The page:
Step back in time at museum

Dalnavert serves up slice of local history


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Each week, Calla Lofvendahl and Mary Steinhoff take a step back in time and experience Winnipeg in the late 1800s.

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Hey there, time traveller!
This article was published 03/08/2010 (4390 days ago), so information in it may no longer be current.

Each week, Calla Lofvendahl and Mary Steinhoff take a step back in time and experience Winnipeg in the late 1800s.

The era lacks the televisions, computers and other gadgets we have become accustomed to, but the women find entertainment in stories about prominent local figures and the simpler way of life back then. Volunteers at Dalnavert Museum excitedly recount these stories to thousands of visitors who tour the downtown museum each year.

The museum built in 1895 was once the home of Sir Hugh John Macdonald, a former Manitoba premier and son of Canada’s first prime minister, Sir John A. Macdonald. Sparing no extravagance, the Victorian home cost $10,500 to build — a far cry from the $1,000 price tag on an average Winnipeg home at that time. One of only 16 Winnipeg homes with electricity back then, it featured state-of-the-art technology, including central heat, hot running water, an intercom and paging system and flushable toilets.

TREVOR HAGAN / WINNIPEG FREE PRESS Mary Steinhoff (left) and Calla Lofvendahl enjoy dressing up in period costumes and volunteering at Dalnavert Museum. The historical home in downtown Win­nipeg is recruiting volunteers inter­ested in helping expand the mu­seum’s educational programming, as well as those inter­ested in serving as greeters and tour guides.

Macdonald’s family lived there until his death in 1929. The Manitoba Historical Society restored the home and opened it as a museum in 1974.

Lofvendahl said she fell in love with the house and its history the moment she first stepped through its doors.

"When I’m in the house I feel part of the house," said the St. Boniface resident, noting each room is unique. "Other museums are fine, but to have a home where you can bring people and step back in time, I think that’s really important. I think it’s very important to connect with the past."

Conducting tours while dressed in period costume, she loves meeting visitors from around the world. She points out features of the home and recounts historical facts, while addressing any questions visitors may have. If she is unsure of an answer, she does her best to research and find the answer so she can share the information with future guests.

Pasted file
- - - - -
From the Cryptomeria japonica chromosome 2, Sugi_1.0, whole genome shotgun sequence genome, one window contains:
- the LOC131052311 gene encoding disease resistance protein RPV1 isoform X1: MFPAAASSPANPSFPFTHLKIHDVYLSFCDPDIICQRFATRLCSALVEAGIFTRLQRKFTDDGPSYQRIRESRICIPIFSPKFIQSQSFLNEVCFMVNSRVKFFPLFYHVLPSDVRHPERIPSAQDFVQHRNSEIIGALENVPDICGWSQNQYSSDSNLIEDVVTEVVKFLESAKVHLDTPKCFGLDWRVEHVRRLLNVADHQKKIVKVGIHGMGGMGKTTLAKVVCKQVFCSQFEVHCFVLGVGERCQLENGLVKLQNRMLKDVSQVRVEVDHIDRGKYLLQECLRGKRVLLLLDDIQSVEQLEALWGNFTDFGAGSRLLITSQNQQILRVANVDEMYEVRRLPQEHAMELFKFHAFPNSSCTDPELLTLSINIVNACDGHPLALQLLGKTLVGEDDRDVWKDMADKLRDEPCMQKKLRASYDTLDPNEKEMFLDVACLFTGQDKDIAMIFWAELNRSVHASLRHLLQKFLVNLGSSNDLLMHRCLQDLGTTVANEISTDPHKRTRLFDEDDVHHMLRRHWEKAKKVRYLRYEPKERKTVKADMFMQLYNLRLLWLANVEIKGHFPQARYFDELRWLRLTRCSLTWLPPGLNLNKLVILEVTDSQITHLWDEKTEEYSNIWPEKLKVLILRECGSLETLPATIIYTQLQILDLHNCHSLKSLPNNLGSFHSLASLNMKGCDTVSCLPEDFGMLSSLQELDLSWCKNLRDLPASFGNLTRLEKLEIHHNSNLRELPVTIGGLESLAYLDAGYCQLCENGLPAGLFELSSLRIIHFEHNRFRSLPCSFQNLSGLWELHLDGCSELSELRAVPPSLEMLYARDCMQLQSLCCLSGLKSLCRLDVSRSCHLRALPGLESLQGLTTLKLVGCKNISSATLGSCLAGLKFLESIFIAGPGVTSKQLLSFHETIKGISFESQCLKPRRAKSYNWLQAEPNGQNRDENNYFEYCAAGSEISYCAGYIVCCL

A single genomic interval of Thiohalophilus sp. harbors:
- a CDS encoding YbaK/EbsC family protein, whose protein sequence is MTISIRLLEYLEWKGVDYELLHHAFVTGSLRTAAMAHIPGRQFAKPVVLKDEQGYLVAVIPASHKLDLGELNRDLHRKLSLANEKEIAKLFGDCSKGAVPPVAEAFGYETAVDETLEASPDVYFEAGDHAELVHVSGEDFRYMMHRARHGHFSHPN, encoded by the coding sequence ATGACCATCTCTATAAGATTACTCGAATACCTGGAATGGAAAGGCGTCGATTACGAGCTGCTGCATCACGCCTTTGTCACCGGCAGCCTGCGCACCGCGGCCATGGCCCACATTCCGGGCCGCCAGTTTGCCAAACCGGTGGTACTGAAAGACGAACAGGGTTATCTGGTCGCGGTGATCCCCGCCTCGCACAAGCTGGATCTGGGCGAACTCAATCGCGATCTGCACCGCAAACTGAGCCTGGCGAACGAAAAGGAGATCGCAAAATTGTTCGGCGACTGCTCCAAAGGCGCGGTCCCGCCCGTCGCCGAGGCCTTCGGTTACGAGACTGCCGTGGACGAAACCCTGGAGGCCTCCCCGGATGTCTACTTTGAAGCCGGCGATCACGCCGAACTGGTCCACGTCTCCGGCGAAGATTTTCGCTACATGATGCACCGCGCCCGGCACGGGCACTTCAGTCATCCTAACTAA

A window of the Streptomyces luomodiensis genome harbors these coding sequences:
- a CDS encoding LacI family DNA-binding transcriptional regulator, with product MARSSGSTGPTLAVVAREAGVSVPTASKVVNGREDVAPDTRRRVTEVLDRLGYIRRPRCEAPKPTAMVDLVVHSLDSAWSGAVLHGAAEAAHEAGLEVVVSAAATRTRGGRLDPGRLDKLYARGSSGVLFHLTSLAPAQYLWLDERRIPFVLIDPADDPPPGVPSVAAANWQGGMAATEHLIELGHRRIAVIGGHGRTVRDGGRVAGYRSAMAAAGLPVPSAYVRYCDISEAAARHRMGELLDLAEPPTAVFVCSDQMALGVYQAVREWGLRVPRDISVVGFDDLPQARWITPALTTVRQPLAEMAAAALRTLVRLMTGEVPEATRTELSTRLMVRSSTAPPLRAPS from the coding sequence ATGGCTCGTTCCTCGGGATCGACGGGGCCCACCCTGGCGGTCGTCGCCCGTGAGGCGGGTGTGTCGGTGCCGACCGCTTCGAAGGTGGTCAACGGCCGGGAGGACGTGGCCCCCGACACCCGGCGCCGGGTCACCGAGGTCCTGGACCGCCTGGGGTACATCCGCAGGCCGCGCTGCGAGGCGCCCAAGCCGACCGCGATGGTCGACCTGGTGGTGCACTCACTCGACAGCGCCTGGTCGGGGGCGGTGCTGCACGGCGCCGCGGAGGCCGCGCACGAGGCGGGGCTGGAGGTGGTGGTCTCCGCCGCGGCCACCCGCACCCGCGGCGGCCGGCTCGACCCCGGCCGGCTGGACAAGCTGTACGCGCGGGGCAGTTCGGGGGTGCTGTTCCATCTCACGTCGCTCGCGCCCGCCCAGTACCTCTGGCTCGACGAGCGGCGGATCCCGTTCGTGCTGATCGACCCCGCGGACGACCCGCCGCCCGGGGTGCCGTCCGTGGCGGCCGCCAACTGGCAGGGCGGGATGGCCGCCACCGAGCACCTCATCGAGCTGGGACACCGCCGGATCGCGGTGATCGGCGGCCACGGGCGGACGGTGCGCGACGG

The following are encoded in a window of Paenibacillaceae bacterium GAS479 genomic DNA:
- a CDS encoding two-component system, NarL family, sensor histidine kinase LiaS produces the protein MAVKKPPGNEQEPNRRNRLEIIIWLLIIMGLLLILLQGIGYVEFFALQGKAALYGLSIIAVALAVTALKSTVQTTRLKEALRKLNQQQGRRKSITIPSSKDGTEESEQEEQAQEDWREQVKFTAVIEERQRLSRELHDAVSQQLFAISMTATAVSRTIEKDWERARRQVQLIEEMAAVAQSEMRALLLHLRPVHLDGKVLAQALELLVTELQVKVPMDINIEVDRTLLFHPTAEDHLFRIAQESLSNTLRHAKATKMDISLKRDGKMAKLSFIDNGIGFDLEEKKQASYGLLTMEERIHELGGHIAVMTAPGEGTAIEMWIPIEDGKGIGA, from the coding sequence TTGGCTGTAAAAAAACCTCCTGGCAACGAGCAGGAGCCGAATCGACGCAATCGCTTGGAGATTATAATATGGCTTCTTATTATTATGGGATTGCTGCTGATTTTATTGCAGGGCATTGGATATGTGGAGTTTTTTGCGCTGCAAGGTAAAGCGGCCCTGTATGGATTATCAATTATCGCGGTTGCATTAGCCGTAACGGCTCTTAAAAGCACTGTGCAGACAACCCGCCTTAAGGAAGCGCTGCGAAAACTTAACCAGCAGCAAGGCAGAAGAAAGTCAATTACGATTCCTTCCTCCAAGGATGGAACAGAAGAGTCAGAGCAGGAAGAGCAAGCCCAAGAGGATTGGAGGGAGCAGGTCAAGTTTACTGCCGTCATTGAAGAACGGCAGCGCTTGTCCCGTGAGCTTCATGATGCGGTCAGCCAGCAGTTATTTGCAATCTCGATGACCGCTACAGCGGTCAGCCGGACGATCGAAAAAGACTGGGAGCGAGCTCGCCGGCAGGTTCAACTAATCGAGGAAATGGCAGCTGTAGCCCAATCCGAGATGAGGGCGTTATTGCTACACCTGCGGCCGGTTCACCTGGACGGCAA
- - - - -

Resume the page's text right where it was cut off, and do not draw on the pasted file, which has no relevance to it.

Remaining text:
Steinhoff does the same, and has come to know stories about many of the pieces of furniture that decorate the home’s many rooms. She loves telling stories about a sofa in the parlour that she claims is connected to former prime minister John Diefenbaker and a special marble table housed in the front hallway.

"It’s a slice of local history that is something out of the Wild West," said the retired teacher.

In addition to guiding tours, Steinhoff also enjoys doing research for new displays at the museum that feature important people such as Margaret Scott, who founded the Margaret Scott Nursing Mission to provide care to Winnipeg’s disadvantaged, or significant historical events like the Wolseley Expedition.

"I was looking for opportunities to learn more and to use what I already had. Teaching people about a beautiful house, a significant family and about the time period of this house, this was the best possibility," Steinhoff said.

The Dalnavert Museum is recruiting volunteers interested in helping expand the museum’s educational programming, as well as those interested in serving as greeters and tour guides.

For more information call 943-2835 or visit the Manitoba Historical Society’s website at


If you know a special volunteer who strives to make the community a better place to live, contact Erin Madden at

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